“Nurses comprise the largest single health care professional group in the world,” Vandiver said. “They can play a pivotal role in communicating health information to communities like these in culturally appropriate languages.”

For their study, the researchers partnered with 116 nursing students and nurses in New Jersey and South Dakota who support public health programs for members of the Ramapo Lenape Tribe and the Cheyenne River Sioux Tribe, respectively.

Learning by Doing

protein modeling kit
The components of each amino acid in the protein modeling kit (top images) reflect important chemical and molecular attributes, depicted in the chemical diagrams (bottom images). (Image from the MIT Edgerton Center Protein Booklet 1)

The team’s educational approach centers on modeling kits used to build 3D representations of DNA, RNA, and proteins.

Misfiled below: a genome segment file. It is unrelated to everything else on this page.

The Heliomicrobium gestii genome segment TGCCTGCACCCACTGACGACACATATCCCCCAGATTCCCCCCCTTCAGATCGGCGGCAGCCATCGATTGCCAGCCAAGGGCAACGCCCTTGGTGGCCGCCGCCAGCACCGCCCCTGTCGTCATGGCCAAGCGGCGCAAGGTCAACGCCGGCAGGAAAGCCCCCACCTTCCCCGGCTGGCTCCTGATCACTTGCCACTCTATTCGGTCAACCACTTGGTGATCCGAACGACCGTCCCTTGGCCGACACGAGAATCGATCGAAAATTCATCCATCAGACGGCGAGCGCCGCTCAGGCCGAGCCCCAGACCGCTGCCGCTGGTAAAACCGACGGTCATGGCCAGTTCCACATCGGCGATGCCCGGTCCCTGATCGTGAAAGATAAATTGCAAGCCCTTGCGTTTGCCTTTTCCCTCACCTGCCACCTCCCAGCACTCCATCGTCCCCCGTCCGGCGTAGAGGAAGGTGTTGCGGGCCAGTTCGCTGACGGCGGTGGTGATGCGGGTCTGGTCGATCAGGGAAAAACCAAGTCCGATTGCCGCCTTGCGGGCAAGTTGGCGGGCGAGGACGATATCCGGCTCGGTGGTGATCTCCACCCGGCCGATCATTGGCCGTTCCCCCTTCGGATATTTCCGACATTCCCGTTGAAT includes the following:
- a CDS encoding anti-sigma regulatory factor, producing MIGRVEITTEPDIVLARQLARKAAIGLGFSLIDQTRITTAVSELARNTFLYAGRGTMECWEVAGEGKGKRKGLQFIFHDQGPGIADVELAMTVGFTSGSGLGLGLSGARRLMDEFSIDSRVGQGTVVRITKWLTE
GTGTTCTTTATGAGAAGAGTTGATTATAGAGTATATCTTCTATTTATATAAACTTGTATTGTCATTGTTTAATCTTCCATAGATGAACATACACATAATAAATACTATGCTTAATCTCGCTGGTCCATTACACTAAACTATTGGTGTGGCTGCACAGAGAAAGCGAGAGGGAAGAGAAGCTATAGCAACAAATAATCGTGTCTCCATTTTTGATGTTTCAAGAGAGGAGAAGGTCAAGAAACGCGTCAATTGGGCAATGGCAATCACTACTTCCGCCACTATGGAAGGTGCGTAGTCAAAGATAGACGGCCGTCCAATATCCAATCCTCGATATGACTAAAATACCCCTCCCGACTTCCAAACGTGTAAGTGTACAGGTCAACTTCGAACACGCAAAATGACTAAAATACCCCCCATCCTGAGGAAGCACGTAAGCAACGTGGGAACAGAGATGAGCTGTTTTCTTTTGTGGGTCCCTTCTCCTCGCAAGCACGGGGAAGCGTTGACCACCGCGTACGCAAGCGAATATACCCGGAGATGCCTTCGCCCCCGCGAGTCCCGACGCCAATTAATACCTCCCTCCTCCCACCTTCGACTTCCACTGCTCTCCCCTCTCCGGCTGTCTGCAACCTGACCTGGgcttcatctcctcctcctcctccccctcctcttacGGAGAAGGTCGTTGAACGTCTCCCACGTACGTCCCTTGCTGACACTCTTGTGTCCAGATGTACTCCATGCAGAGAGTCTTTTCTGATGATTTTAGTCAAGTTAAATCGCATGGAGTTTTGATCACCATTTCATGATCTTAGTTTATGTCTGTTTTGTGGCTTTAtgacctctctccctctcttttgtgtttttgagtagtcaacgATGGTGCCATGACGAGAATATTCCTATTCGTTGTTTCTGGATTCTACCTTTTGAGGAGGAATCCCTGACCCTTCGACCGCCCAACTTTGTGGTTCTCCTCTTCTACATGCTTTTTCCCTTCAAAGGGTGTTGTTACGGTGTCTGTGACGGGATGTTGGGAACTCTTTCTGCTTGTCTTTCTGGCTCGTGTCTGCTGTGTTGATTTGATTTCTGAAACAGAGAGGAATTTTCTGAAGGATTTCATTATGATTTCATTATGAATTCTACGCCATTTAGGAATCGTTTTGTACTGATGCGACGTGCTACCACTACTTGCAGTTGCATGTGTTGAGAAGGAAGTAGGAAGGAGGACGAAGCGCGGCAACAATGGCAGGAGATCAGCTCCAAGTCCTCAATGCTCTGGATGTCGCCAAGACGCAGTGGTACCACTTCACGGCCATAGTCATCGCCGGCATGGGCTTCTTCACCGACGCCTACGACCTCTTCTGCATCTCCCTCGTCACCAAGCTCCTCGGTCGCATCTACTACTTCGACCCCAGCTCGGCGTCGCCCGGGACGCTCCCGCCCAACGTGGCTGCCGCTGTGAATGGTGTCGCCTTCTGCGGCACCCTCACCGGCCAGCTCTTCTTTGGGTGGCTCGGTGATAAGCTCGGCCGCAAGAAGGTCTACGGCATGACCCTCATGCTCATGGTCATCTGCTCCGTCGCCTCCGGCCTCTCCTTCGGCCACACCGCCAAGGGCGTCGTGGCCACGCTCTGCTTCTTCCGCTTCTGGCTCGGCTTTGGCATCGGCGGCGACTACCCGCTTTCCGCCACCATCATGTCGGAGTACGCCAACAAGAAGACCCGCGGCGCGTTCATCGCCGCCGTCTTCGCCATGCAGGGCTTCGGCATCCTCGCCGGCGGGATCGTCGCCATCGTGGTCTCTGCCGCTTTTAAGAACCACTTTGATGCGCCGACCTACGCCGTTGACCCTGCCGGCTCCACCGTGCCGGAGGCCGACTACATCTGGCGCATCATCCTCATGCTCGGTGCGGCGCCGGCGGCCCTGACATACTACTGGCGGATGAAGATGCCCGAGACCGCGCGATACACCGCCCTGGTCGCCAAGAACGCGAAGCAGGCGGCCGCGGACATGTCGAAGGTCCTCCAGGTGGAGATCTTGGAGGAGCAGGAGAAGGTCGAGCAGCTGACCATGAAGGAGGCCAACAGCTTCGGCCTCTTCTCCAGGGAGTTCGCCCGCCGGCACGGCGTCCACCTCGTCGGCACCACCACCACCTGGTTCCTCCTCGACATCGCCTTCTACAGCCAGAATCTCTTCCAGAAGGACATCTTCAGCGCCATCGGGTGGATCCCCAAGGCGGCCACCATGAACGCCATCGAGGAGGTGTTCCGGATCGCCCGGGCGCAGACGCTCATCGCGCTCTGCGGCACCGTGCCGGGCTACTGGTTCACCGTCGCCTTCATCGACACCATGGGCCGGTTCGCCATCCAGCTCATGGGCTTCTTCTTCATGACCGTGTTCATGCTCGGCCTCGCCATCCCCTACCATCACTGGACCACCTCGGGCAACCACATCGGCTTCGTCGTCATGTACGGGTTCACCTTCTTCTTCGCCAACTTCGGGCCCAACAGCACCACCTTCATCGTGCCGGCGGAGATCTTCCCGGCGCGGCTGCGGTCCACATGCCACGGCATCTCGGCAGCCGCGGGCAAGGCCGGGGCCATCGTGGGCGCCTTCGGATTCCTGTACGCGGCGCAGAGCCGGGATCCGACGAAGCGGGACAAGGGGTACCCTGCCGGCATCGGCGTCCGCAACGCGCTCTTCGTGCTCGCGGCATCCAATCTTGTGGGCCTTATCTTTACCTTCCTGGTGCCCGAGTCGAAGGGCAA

“Each plastic piece is color-coded to symbolize a molecular component,” said Vandiver, who designed the models in collaboration with MIT’s Edgerton Center. “Students can easily manipulate assembled structures to study different concepts.”

Participants first familiarized themselves with the models by completing basic lessons in molecular biology, such as how RNA is used to make proteins, and how amino acid sequence affects protein function.

Attention then turned to the critical role that genetics can play in people’s susceptibility to environmental exposures. Specifically, participants examined the role of cytochrome P450 proteins, a family of proteins found in the liver and kidneys that can break down toxic substances and drugs, but that can also convert some molecules into DNA-damaging products.